Recipe: white peach sorbet
Saturday afternoon and evening, Jeremy and I drove down to Boulder to meet up with several friends for TEDx Boulder. I was pretty excited because I love TED talks and my friend Andrew was putting on an independent TED (thus TEDx) for Boulder. That, and my very own Jeremy was giving one of the TED talks that night. How could I not go?
Just some quick thoughts from that evening. I really enjoyed both of our musical performers: Jonathan Spottiswoode and Vienna Teng. Actually, I had no idea who Vienna Teng was and now I am hooked. Plenty of excellent talks on education, community, energy, environment, and making the world a better place. Some talks were like glorified Ignite talks and I’m on the fence about how appropriate they are at a TED event. There were a handful I felt lukewarm about and then there were two in particular that I thought were just wrong: one guy who gave a sales pitch over and over again (great idea, but did you need 15 minutes to say it five times? snoozefest) and another from a crank spewing bunk for 18 minutes – and poorly at that. How these two were allotted more time (talks ranged from 3 minutes to 18 minutes) than anyone else is remarkable. I wish that time had been given to someone more deserving like…
my congressman, jared polis
Jared Polis, my House Representative, rocked it with his talk on investment returns on early education. He is a superstar and I’m glad the organizers were so accommodating of his insane schedule, because for me, his was the best talk. My favorite presenter was Jeremy, who I think had the most challenging task at hand – to explain his research to the lay person. What I love about my astrophysicist is that he is sincere, humble, honest, and a damn fine scientist and educator.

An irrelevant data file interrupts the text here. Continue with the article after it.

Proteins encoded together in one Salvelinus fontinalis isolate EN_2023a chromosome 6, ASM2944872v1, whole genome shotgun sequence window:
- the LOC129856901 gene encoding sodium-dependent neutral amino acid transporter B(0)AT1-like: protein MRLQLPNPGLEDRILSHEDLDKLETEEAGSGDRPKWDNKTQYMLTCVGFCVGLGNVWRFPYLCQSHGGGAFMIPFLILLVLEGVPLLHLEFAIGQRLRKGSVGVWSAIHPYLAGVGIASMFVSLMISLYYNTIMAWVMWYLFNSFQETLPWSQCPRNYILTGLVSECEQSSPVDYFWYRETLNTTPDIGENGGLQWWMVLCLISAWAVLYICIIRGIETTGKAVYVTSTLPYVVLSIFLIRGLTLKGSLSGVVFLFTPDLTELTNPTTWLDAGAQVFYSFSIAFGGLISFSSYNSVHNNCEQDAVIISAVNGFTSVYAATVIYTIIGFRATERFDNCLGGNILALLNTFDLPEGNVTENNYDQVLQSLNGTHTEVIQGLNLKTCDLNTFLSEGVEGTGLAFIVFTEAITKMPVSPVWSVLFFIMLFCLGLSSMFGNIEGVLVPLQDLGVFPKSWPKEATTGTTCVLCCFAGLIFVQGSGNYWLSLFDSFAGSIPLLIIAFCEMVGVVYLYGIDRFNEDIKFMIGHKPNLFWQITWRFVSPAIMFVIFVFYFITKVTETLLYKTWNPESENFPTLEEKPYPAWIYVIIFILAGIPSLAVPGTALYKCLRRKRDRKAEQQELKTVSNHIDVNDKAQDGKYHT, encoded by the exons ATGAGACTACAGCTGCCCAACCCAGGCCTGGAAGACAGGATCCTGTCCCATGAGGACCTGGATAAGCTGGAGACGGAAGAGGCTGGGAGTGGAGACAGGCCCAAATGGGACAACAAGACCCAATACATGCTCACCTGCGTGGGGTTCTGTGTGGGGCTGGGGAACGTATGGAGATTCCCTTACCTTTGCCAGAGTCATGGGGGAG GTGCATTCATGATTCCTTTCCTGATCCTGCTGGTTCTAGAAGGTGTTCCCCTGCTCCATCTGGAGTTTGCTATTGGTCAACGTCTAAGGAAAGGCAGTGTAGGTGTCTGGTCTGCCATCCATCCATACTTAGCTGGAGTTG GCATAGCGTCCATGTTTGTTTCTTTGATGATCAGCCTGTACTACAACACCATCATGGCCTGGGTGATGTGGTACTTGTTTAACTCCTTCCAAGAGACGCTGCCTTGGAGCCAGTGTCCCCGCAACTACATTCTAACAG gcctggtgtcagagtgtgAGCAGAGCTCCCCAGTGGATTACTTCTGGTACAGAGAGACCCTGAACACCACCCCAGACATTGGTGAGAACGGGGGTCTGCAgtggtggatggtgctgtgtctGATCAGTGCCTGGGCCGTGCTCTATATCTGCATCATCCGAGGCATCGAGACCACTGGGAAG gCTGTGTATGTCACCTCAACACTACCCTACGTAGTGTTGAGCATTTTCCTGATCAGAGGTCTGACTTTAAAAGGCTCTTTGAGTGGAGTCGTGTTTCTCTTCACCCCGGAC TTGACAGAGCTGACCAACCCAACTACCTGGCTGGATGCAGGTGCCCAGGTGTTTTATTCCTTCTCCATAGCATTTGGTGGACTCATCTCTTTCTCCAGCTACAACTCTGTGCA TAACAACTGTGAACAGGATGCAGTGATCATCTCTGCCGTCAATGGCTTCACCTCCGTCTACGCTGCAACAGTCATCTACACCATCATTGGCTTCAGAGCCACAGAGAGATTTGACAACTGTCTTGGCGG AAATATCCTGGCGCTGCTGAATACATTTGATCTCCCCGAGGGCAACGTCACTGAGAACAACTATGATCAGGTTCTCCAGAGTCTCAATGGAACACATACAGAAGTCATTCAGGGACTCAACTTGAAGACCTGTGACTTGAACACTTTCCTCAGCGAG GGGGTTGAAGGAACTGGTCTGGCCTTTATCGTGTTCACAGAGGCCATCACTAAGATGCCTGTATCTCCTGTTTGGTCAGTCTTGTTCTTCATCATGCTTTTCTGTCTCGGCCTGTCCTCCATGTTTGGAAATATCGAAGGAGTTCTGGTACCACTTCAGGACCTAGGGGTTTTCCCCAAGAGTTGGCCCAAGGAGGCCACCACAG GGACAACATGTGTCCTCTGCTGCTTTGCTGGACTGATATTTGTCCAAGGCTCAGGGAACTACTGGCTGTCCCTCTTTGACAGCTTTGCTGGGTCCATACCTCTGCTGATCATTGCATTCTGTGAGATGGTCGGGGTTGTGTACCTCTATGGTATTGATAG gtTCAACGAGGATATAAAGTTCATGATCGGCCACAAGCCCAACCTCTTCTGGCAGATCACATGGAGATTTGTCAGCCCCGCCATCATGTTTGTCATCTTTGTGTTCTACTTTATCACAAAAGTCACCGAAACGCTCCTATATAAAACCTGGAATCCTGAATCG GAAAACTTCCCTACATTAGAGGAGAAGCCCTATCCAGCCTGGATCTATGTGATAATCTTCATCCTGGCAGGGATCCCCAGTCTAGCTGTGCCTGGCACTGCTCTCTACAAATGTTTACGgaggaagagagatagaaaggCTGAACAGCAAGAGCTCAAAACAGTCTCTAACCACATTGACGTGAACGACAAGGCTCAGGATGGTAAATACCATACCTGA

jeremy discusses water in the universe
Really, the biggest offender of the evening was the heat. Chautauqua Auditorium is an amazing venue, but it is a barn and when the event started at 4pm – the hottest time of day – they had to shut every possible door and window to keep the place dark for the presentations. They didn’t allow food or drink because they would get rodents in the auditorium, so we all sat there sweating together. Times like these you really wish you had something nice and cold like some seasonal white peach sorbet.
ripe white peaches
slice in half and the pit should come out easily enough
I made this last year, but by the time I got around to processing the photos it was winter and I figured everyone would be confused. So now that it’s the right season and white peaches are gracing the markets with their heavenly fragrance, it is time to get your stone fruit on. I make heaps of ice creams in summer for Jeremy and guests that come over to my house, but the sorbets are for me (okay, and for any guests). When I want a cold treat, it is sorbet all the way. And it’s so easy to make!
place diced peaches in saucepan with water and cook
The recipe is a variation of David Lebovitz’ nectarine sorbet. The fruit is front and center, the way it ought to be. But definitely definitely definitely add that touch of lemon to help enhance the flavor.
some lemon juice
and a little scoopy
I generally avoid cooking my fruit because I like it in raw form, but you won’t notice any missing flavor from this version. It’s absolutely peachy.
a nice cool taste of fruity summer
White Peach Sorbet
from The Perfect Scoop by David Lebovitz
7 ripe white peaches, peeled and pitted
2/3 cup (160 ml) water
3/4 cup (150 g) sugar
1 tsp kirsch or 1/4 tsp fresh lemon juice
Cut the peaches into medium dice pieces. Place in a medium saucepan with the water and cover. Cook over medium heat, stirring occasionally and checking until they are soft – about ten minutes. If you need to add more water, do so. Remove the saucepan from the heat and add the sugar. Stir and let cool to room temperature. Pour the contents into a blender and purée until smooth. Stir in the kirsch or if using, the lemon juice. Chill completely in your refrigerator and churn in your ice cream maker. Makes about a quart.